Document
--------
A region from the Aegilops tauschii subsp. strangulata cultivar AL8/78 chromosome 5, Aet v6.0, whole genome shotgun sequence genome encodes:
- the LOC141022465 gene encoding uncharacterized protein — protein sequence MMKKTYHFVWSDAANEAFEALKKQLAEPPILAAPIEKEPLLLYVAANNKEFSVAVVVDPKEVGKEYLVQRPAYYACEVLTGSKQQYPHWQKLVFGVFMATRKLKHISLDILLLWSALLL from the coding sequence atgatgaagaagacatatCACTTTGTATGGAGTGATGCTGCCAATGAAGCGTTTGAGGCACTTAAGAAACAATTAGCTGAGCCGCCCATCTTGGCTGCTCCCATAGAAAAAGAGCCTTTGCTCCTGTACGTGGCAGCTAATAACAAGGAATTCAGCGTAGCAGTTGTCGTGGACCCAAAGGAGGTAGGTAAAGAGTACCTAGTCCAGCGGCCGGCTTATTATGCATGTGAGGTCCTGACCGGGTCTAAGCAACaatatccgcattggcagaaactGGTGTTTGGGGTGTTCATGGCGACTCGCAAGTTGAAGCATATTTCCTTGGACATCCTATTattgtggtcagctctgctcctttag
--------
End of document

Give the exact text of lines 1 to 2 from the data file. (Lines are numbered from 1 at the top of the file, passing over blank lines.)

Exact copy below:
A region from the Aegilops tauschii subsp. strangulata cultivar AL8/78 chromosome 5, Aet v6.0, whole genome shotgun sequence genome encodes:
- the LOC141022465 gene encoding uncharacterized protein — protein sequence MMKKTYHFVWSDAANEAFEALKKQLAEPPILAAPIEKEPLLLYVAANNKEFSVAVVVDPKEVGKEYLVQRPAYYACEVLTGSKQQYPHWQKLVFGVFMATRKLKHISLDILLLWSALLL from the coding sequence atgatgaagaagacatatCACTTTGTATGGAGTGATGCTGCCAATGAAGCGTTTGAGGCACTTAAGAAACAATTAGCTGAGCCGCCCATCTTGGCTGCTCCCATAGAAAAAGAGCCTTTGCTCCTGTACGTGGCAGCTAATAACAAGGAATTCAGCGTAGCAGTTGTCGTGGACCCAAAGGAGGTAGGTAAAGAGTACCTAGTCCAGCGGCCGGCTTATTATGCATGTGAGGTCCTGACCGGGTCTAAGCAACaatatccgcattggcagaaactGGTGTTTGGGGTGTTCATGGCGACTCGCAAGTTGAAGCATATTTCCTTGGACATCCTATTattgtggtcagctctgctcctttag